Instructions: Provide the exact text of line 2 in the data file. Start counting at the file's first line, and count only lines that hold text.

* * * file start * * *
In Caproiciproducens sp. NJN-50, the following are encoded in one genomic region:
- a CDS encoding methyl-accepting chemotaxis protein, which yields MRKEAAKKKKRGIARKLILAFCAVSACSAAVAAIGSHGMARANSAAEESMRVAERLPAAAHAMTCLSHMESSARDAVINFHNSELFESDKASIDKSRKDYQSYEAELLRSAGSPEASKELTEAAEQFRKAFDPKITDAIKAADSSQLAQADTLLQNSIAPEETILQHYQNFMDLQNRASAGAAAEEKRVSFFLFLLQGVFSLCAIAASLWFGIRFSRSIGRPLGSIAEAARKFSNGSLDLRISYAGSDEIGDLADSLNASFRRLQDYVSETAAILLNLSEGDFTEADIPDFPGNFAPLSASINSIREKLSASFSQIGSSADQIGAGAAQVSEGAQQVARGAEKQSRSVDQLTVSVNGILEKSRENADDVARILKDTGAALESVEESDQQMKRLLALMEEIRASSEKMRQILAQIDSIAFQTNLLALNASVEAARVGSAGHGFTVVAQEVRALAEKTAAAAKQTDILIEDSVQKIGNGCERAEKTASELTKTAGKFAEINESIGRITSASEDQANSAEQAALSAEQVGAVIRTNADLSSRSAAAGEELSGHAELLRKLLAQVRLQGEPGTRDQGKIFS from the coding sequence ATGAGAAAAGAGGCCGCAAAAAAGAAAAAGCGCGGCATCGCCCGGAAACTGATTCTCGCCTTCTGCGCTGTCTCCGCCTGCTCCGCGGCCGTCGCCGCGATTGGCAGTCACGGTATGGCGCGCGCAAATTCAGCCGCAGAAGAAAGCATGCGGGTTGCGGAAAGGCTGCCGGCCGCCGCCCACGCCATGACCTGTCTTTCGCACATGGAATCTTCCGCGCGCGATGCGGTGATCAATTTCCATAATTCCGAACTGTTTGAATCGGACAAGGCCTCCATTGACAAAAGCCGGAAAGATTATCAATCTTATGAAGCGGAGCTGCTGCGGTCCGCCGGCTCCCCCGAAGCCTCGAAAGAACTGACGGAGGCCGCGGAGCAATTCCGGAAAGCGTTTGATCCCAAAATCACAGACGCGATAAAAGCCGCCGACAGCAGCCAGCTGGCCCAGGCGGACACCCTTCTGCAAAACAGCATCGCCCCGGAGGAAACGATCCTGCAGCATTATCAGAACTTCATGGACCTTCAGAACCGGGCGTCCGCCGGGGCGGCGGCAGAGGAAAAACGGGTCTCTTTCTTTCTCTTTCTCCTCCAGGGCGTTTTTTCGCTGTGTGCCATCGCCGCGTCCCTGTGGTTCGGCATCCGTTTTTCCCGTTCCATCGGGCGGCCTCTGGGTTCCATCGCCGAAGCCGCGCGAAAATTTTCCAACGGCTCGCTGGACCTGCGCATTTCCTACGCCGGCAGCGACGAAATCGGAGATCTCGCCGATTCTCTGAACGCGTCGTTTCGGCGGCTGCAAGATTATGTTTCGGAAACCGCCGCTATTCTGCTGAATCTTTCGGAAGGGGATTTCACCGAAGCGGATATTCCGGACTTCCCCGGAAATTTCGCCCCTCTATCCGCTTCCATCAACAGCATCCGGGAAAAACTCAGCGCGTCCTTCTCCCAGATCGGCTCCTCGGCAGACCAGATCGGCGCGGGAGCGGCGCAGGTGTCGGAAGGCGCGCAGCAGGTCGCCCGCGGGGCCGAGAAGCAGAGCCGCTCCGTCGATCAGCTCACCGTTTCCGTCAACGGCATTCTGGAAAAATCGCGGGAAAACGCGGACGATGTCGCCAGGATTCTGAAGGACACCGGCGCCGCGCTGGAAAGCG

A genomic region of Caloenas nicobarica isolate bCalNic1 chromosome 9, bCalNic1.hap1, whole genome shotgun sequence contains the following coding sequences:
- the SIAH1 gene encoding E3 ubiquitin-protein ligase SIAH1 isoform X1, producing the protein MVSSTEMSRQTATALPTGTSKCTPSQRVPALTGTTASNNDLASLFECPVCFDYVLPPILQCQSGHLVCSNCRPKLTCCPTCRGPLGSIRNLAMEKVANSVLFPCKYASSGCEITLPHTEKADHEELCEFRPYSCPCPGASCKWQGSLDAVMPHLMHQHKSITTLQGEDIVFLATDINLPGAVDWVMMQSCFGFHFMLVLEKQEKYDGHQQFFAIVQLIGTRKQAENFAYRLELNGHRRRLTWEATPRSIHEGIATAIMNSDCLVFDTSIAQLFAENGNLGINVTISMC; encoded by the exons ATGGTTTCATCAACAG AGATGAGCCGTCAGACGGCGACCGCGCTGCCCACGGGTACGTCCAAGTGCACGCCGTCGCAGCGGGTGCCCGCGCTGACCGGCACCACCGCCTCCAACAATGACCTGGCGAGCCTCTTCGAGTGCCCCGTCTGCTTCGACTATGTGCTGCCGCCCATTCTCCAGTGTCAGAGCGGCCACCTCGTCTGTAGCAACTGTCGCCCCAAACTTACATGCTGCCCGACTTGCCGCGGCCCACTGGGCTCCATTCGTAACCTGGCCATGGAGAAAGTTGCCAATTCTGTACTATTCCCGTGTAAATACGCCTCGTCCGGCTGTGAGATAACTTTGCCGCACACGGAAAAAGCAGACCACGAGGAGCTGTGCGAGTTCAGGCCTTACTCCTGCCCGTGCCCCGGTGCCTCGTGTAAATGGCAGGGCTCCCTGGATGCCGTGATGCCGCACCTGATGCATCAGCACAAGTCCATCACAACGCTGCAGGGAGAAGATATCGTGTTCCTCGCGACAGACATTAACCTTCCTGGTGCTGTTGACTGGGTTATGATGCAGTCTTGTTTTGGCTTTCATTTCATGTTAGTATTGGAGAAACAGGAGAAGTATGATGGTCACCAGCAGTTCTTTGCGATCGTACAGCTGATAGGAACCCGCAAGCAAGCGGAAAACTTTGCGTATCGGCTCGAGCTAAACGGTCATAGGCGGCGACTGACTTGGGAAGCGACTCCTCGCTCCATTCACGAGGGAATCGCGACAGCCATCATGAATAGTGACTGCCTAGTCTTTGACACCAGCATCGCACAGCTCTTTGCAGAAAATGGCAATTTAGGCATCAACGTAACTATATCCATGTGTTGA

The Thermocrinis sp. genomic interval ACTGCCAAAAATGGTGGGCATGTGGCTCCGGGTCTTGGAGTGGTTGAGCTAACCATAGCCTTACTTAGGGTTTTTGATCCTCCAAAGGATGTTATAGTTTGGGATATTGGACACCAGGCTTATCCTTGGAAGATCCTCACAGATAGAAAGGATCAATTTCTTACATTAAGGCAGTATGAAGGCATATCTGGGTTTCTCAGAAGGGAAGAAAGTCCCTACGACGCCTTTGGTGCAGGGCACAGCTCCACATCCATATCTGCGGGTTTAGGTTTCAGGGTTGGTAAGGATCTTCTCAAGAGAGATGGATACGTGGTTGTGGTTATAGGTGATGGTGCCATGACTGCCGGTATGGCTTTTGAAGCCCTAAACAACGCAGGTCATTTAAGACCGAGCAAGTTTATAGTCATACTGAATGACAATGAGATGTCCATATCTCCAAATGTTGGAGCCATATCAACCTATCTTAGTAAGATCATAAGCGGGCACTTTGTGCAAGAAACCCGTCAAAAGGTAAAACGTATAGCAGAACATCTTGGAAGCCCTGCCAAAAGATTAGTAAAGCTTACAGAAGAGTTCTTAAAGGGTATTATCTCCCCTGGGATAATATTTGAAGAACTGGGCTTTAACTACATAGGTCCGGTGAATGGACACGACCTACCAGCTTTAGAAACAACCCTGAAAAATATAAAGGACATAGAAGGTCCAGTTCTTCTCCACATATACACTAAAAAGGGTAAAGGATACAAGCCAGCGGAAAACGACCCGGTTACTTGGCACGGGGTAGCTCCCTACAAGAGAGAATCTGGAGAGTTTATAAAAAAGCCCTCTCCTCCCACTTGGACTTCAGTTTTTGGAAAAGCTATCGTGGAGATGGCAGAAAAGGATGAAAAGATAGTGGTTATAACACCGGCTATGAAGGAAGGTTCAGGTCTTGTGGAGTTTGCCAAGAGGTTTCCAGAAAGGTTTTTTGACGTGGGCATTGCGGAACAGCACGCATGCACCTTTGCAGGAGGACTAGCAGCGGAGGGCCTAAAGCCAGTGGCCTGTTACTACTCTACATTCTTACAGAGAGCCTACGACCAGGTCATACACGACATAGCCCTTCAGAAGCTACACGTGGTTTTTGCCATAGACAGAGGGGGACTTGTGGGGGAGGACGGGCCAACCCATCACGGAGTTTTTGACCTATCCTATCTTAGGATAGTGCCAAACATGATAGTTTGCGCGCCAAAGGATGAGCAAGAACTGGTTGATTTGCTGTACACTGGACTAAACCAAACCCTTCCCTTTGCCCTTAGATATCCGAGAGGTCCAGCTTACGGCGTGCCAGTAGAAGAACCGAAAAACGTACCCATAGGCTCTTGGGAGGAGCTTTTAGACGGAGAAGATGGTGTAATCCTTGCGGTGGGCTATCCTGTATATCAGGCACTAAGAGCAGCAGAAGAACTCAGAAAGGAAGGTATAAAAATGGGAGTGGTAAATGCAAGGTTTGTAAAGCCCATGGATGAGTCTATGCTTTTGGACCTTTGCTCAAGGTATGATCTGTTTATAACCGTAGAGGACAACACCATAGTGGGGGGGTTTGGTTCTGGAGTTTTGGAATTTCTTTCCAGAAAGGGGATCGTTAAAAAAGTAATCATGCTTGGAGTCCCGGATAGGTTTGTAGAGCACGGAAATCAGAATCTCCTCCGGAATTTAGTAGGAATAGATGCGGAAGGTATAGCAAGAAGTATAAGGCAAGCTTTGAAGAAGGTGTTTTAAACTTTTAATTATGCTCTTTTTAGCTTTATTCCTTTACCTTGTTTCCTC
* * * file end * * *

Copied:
- a CDS encoding methyl-accepting chemotaxis protein, which yields MRKEAAKKKKRGIARKLILAFCAVSACSAAVAAIGSHGMARANSAAEESMRVAERLPAAAHAMTCLSHMESSARDAVINFHNSELFESDKASIDKSRKDYQSYEAELLRSAGSPEASKELTEAAEQFRKAFDPKITDAIKAADSSQLAQADTLLQNSIAPEETILQHYQNFMDLQNRASAGAAAEEKRVSFFLFLLQGVFSLCAIAASLWFGIRFSRSIGRPLGSIAEAARKFSNGSLDLRISYAGSDEIGDLADSLNASFRRLQDYVSETAAILLNLSEGDFTEADIPDFPGNFAPLSASINSIREKLSASFSQIGSSADQIGAGAAQVSEGAQQVARGAEKQSRSVDQLTVSVNGILEKSRENADDVARILKDTGAALESVEESDQQMKRLLALMEEIRASSEKMRQILAQIDSIAFQTNLLALNASVEAARVGSAGHGFTVVAQEVRALAEKTAAAAKQTDILIEDSVQKIGNGCERAEKTASELTKTAGKFAEINESIGRITSASEDQANSAEQAALSAEQVGAVIRTNADLSSRSAAAGEELSGHAELLRKLLAQVRLQGEPGTRDQGKIFS from the coding sequence ATGAGAAAAGAGGCCGCAAAAAAGAAAAAGCGCGGCATCGCCCGGAAACTGATTCTCGCCTTCTGCGCTGTCTCCGCCTGCTCCGCGGCCGTCGCCGCGATTGGCAGTCACGGTATGGCGCGCGCAAATTCAGCCGCAGAAGAAAGCATGCGGGTTGCGGAAAGGCTGCCGGCCGCCGCCCACGCCATGACCTGTCTTTCGCACATGGAATCTTCCGCGCGCGATGCGGTGATCAATTTCCATAATTCCGAACTGTTTGAATCGGACAAGGCCTCCATTGACAAAAGCCGGAAAGATTATCAATCTTATGAAGCGGAGCTGCTGCGGTCCGCCGGCTCCCCCGAAGCCTCGAAAGAACTGACGGAGGCCGCGGAGCAATTCCGGAAAGCGTTTGATCCCAAAATCACAGACGCGATAAAAGCCGCCGACAGCAGCCAGCTGGCCCAGGCGGACACCCTTCTGCAAAACAGCATCGCCCCGGAGGAAACGATCCTGCAGCATTATCAGAACTTCATGGACCTTCAGAACCGGGCGTCCGCCGGGGCGGCGGCAGAGGAAAAACGGGTCTCTTTCTTTCTCTTTCTCCTCCAGGGCGTTTTTTCGCTGTGTGCCATCGCCGCGTCCCTGTGGTTCGGCATCCGTTTTTCCCGTTCCATCGGGCGGCCTCTGGGTTCCATCGCCGAAGCCGCGCGAAAATTTTCCAACGGCTCGCTGGACCTGCGCATTTCCTACGCCGGCAGCGACGAAATCGGAGATCTCGCCGATTCTCTGAACGCGTCGTTTCGGCGGCTGCAAGATTATGTTTCGGAAACCGCCGCTATTCTGCTGAATCTTTCGGAAGGGGATTTCACCGAAGCGGATATTCCGGACTTCCCCGGAAATTTCGCCCCTCTATCCGCTTCCATCAACAGCATCCGGGAAAAACTCAGCGCGTCCTTCTCCCAGATCGGCTCCTCGGCAGACCAGATCGGCGCGGGAGCGGCGCAGGTGTCGGAAGGCGCGCAGCAGGTCGCCCGCGGGGCCGAGAAGCAGAGCCGCTCCGTCGATCAGCTCACCGTTTCCGTCAACGGCATTCTGGAAAAATCGCGGGAAAACGCGGACGATGTCGCCAGGATTCTGAAGGACACCGGCGCCGCGCTGGAAAGCG